“The anti-trafficking crusade strikingly captures the degraded view many people take of agency and choice today. Anti-traffickers patronisingly describe foreign women, especially those who end up working in prostitution, as objects rather than as active subjects. Apparently these women do not move around the world; rather they are trafficked across borders, smuggled and shifted like pieces on a chess board. Apparently they do not make hard decisions about where to go and what work to carry out; instead they are bought and sold and forced into ‘slave labour’. And worst of all, apparently they do not require our solidarity or support as they move around the globe and work often long hours for little pay; instead they must be rescued by the police, social workers and feminists and sent back to their country of origin as if they were children escaped from a nursery. Once migrants were demonised as potential criminals; today they are looked upon as flotsam and jetsam, who must be guided home by caring Western officials.

Yet as Laura Maria Agustin argues, people who migrate are not pathetic victims; they might have to make hard choices in circumstances that are not of their making, but they are often possessed of gumption and ambition: ‘It is not the most desperate, like famine sufferers, who manage to undertake a migration. In order to go abroad you have to be healthy and you have to have social capital, including a network that will get you information on how to travel and work. You need some money and some names and addresses; you have to have at least some official papers, even if they’re false. You need at least a minimal safety net.’ (17) Migration remains an inspiring expression of human agency and desire, as people take great risks and travel great distances to improve their lives. In labelling such movement as ‘trafficking’ and ‘slavery’, and demanding tougher border restrictions and police-led ‘rescues’ of trafficking’s alleged victims, the anti-trafficking lobby has grossly betrayed the very people it is claiming to help”.

Spiked Online

The same tawdry motivations lie behind IMBRA, a piece of American legislation which aims to stop American men from seeking foreign brides.

“As I said elsewhere, the feminist movement can be regarded as a powerful trade organization, like a union. It attempts to set the price of access to women. It keeps trying to force the price ever-higher while women are expected to deliver less and less. That is why they object so strongly to any kind of commercial sex; it undercuts middle-class women. This is the reason behind all the anti-porn and anti-prostitution propaganda from the feminist movement. It is presented as being designed to protect women, but it is nothing to do with that.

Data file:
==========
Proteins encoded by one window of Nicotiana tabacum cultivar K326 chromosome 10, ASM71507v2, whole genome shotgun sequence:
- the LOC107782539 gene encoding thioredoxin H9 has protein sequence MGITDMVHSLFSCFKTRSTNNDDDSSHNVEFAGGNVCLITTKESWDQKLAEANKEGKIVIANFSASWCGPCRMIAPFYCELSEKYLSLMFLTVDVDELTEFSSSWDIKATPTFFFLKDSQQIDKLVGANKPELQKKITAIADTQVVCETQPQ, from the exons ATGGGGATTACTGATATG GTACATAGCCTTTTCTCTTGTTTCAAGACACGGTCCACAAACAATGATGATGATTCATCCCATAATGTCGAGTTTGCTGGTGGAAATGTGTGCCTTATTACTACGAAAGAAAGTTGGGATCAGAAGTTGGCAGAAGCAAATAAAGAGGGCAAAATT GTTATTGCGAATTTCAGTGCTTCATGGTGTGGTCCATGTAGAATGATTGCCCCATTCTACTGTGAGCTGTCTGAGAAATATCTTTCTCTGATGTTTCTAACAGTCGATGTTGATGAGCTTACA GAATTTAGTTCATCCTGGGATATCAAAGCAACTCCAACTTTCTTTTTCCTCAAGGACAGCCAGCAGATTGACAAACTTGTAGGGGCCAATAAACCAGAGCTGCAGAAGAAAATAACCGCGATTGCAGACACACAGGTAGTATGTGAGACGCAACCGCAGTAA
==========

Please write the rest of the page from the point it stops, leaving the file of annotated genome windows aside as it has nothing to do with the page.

When trade unions realise that their own jobs are being threatened by 'cheap foreign imports', they demand that the market is rigged in order to artificially protect them. The same thing is happening here. What feminists are engaging in is protectionism. It is about protecting Western middle-class women’s monopoly over the price of sex. IMBRA is a major piece of legislation designed to enforce this protectionism”.


The abuse industry is now a grave threat to civil liberties in the UK. By constantly identifying fictional ‘slaves’ to rescue, it justifies its own existence. As I tried to illustrate in an earlier article, the trouble with being the witch-finder general is that you have to keep finding more witches or you’re out of a job.

The abuse industry enacting this modern-day witch-hunt is a self-perpetuating, taxpayer-funded machine which needs to find more work for itself, so it creates victims for itself to rescue, thus providing lucrative employment for many people.

It is time now to put an end to these hysterical, racist and anti-male myths about people-trafficking, forced prostitution, mass rape and mass domestic violence. The evidence is clear: None of these things are happening, and the abuse industry is threatening to turn our democracy into a police state. This must be resisted by democrats at all costs.